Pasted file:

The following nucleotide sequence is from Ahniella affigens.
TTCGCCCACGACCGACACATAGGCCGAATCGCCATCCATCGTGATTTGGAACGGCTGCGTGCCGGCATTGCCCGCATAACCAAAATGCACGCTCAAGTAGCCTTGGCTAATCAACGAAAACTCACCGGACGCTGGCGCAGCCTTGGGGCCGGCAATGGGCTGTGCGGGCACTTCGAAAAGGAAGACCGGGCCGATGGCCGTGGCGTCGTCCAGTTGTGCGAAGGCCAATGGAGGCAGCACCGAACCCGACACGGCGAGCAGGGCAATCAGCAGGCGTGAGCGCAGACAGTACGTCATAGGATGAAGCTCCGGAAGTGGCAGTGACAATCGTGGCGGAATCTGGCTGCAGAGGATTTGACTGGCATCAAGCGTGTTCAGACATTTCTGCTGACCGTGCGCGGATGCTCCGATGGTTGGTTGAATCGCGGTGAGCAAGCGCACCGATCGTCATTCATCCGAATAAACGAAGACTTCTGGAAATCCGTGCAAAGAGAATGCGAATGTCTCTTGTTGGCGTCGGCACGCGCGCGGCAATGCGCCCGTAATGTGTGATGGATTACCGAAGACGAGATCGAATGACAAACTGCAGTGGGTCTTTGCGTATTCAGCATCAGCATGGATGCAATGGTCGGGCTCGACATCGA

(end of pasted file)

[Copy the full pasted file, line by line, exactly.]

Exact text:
The following nucleotide sequence is from Ahniella affigens.
TTCGCCCACGACCGACACATAGGCCGAATCGCCATCCATCGTGATTTGGAACGGCTGCGTGCCGGCATTGCCCGCATAACCAAAATGCACGCTCAAGTAGCCTTGGCTAATCAACGAAAACTCACCGGACGCTGGCGCAGCCTTGGGGCCGGCAATGGGCTGTGCGGGCACTTCGAAAAGGAAGACCGGGCCGATGGCCGTGGCGTCGTCCAGTTGTGCGAAGGCCAATGGAGGCAGCACCGAACCCGACACGGCGAGCAGGGCAATCAGCAGGCGTGAGCGCAGACAGTACGTCATAGGATGAAGCTCCGGAAGTGGCAGTGACAATCGTGGCGGAATCTGGCTGCAGAGGATTTGACTGGCATCAAGCGTGTTCAGACATTTCTGCTGACCGTGCGCGGATGCTCCGATGGTTGGTTGAATCGCGGTGAGCAAGCGCACCGATCGTCATTCATCCGAATAAACGAAGACTTCTGGAAATCCGTGCAAAGAGAATGCGAATGTCTCTTGTTGGCGTCGGCACGCGCGCGGCAATGCGCCCGTAATGTGTGATGGATTACCGAAGACGAGATCGAATGACAAACTGCAGTGGGTCTTTGCGTATTCAGCATCAGCATGGATGCAATGGTCGGGCTCGACATCGA